• Put the hub into first gear. Ensure the gear lever will select first without the cable being very tight. You should be able to pull a tiny amount of the toggle chain out of the axle by hand.
          • If you can't, turn the barrel back half a turn.
          The simplest method is;  
          Move the selector to high gear and adjust the cable to leave it just slack. 

          Do check elsewhere for the correct way to set up your hub. - if it is not a Sturmey-Archer AG, FG, AW or FW hub gear.



          Chrome rims are poor but aluminium rims are recommended and drum brakes or disk brakes are good.  Chrome rims have no braking in the rain unless suitable brake blocks are fitted.  Fibrax and Raincheater blocks give some braking in the rain.  The leather within the block needs to get wet before the braking is effective, so they are particularly poor when it starts to rain.  I am told that Kool-Stop and Cane Creek Grey Matters are also good with Chrome wheel rims, these have to be purchased from the USA.  These East German rims (Astra above) have a pattern of punched indentions perhaps to trap moisture under the brake block and therefore quickly cause the leather in the Raincheater blocks to become wet sooner. 

          Very powerful braking is also dangerous and some motorbicycles have always had a reputation for killing some riders soon after the bike has been purchased.  Similarly, race cyclists have gone over the handlebars using cork on carbon rims.  My father would say motorbikes are silly, he was a biker for a while and did silly things on his motorbikes.

          I discuss cable and calliper-operated brakes, but not stirrup (rod) brakes as far as I can recall of the bike I had when I was a boy with stirrup brakes, are more fiddly to adjust and the wheel rims can form a puddle of rainwater making the braking poorer.  When setting the brake blocks ensure that the blocks do not jam into the spokes because that can be dangerous.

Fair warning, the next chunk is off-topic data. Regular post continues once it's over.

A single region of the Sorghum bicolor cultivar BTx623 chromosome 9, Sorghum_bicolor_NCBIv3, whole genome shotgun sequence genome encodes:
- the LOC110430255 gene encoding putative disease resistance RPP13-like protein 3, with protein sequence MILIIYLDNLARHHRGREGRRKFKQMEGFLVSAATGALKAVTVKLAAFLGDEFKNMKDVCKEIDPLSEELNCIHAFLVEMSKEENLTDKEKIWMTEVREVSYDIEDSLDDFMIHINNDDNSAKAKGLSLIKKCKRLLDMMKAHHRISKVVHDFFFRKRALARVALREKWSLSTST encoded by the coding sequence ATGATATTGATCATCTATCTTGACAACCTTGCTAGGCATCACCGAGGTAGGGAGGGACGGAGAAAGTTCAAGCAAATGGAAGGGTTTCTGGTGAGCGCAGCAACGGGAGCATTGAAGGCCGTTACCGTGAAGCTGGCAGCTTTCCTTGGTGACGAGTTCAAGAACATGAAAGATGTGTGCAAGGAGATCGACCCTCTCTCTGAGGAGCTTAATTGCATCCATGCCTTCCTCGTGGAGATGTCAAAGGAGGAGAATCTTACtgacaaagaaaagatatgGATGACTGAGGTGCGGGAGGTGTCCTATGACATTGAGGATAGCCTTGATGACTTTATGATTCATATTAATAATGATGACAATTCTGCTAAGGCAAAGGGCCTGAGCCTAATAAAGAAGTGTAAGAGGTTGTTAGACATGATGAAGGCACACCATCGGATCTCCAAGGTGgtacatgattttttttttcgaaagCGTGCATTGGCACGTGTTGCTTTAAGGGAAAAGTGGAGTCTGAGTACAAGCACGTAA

I recommend the amateur videos made by Velocipedium on YouTube.  They take care to show you how to maintain and enjoy a bicycle.  Even if you are not a starter do watch the videos anyway.  I had a bike with Stirrup brakes when I was a boy and I replaced the brake blocks on the bike in the 1960s, I don't think you could still buy just the rubber part?  I have also bent the calliper slightly as shown on my Lenton Sports cable and calliper-type brakes to align the brake block that had always been slightly out of alignment tending to wear one block on one end more than the other.

          Cable and calliper brakes
          • You only need to replace one brake block at a time when required with much older bikes.  If one rim wears blocks quickly, because of corrosion on the rim, move or fit an old hard block to that rim side.  Swapping brake blocks to use all the pad is fine they work as well doing that.
          • Set the brakes to apply fully before the leaver touches the handlebars then you will have enough play in the braking to cope with the required slack in the bearings, some wobble in the wheel and the difference in brake block wear, as any corrosion on the rims, may not be even.